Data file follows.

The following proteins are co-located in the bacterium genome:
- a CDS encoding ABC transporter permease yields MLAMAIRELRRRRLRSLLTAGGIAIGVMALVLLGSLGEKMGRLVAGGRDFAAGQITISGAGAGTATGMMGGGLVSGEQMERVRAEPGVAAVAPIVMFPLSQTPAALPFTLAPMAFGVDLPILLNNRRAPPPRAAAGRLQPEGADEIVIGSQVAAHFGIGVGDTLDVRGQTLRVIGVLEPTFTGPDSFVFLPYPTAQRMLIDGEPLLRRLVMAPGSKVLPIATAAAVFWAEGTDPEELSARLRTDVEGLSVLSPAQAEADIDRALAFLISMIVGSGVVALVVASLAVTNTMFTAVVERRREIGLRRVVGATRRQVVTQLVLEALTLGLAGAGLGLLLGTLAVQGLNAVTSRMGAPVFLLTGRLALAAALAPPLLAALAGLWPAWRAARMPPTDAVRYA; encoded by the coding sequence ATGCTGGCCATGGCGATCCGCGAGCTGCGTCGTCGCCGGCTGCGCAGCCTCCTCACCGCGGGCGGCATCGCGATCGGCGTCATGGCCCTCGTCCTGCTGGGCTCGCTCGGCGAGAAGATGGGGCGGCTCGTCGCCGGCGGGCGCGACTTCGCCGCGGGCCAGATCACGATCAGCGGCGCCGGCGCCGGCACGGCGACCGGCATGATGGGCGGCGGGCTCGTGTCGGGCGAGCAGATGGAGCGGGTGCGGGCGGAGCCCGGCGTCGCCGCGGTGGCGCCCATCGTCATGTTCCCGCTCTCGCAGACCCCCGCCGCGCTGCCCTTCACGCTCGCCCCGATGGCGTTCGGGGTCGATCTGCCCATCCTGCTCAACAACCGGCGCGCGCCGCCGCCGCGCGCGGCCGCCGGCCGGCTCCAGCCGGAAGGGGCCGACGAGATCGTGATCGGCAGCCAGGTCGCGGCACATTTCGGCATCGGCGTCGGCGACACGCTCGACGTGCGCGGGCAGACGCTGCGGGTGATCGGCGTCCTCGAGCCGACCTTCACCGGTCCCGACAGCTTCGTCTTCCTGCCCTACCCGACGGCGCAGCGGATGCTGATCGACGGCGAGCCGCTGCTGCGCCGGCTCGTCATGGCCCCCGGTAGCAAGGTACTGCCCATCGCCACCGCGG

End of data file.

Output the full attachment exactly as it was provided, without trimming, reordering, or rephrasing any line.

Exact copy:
The following proteins are co-located in the bacterium genome:
- a CDS encoding ABC transporter permease yields MLAMAIRELRRRRLRSLLTAGGIAIGVMALVLLGSLGEKMGRLVAGGRDFAAGQITISGAGAGTATGMMGGGLVSGEQMERVRAEPGVAAVAPIVMFPLSQTPAALPFTLAPMAFGVDLPILLNNRRAPPPRAAAGRLQPEGADEIVIGSQVAAHFGIGVGDTLDVRGQTLRVIGVLEPTFTGPDSFVFLPYPTAQRMLIDGEPLLRRLVMAPGSKVLPIATAAAVFWAEGTDPEELSARLRTDVEGLSVLSPAQAEADIDRALAFLISMIVGSGVVALVVASLAVTNTMFTAVVERRREIGLRRVVGATRRQVVTQLVLEALTLGLAGAGLGLLLGTLAVQGLNAVTSRMGAPVFLLTGRLALAAALAPPLLAALAGLWPAWRAARMPPTDAVRYA; encoded by the coding sequence ATGCTGGCCATGGCGATCCGCGAGCTGCGTCGTCGCCGGCTGCGCAGCCTCCTCACCGCGGGCGGCATCGCGATCGGCGTCATGGCCCTCGTCCTGCTGGGCTCGCTCGGCGAGAAGATGGGGCGGCTCGTCGCCGGCGGGCGCGACTTCGCCGCGGGCCAGATCACGATCAGCGGCGCCGGCGCCGGCACGGCGACCGGCATGATGGGCGGCGGGCTCGTGTCGGGCGAGCAGATGGAGCGGGTGCGGGCGGAGCCCGGCGTCGCCGCGGTGGCGCCCATCGTCATGTTCCCGCTCTCGCAGACCCCCGCCGCGCTGCCCTTCACGCTCGCCCCGATGGCGTTCGGGGTCGATCTGCCCATCCTGCTCAACAACCGGCGCGCGCCGCCGCCGCGCGCGGCCGCCGGCCGGCTCCAGCCGGAAGGGGCCGACGAGATCGTGATCGGCAGCCAGGTCGCGGCACATTTCGGCATCGGCGTCGGCGACACGCTCGACGTGCGCGGGCAGACGCTGCGGGTGATCGGCGTCCTCGAGCCGACCTTCACCGGTCCCGACAGCTTCGTCTTCCTGCCCTACCCGACGGCGCAGCGGATGCTGATCGACGGCGAGCCGCTGCTGCGCCGGCTCGTCATGGCCCCCGGTAGCAAGGTACTGCCCATCGCCACCGCGG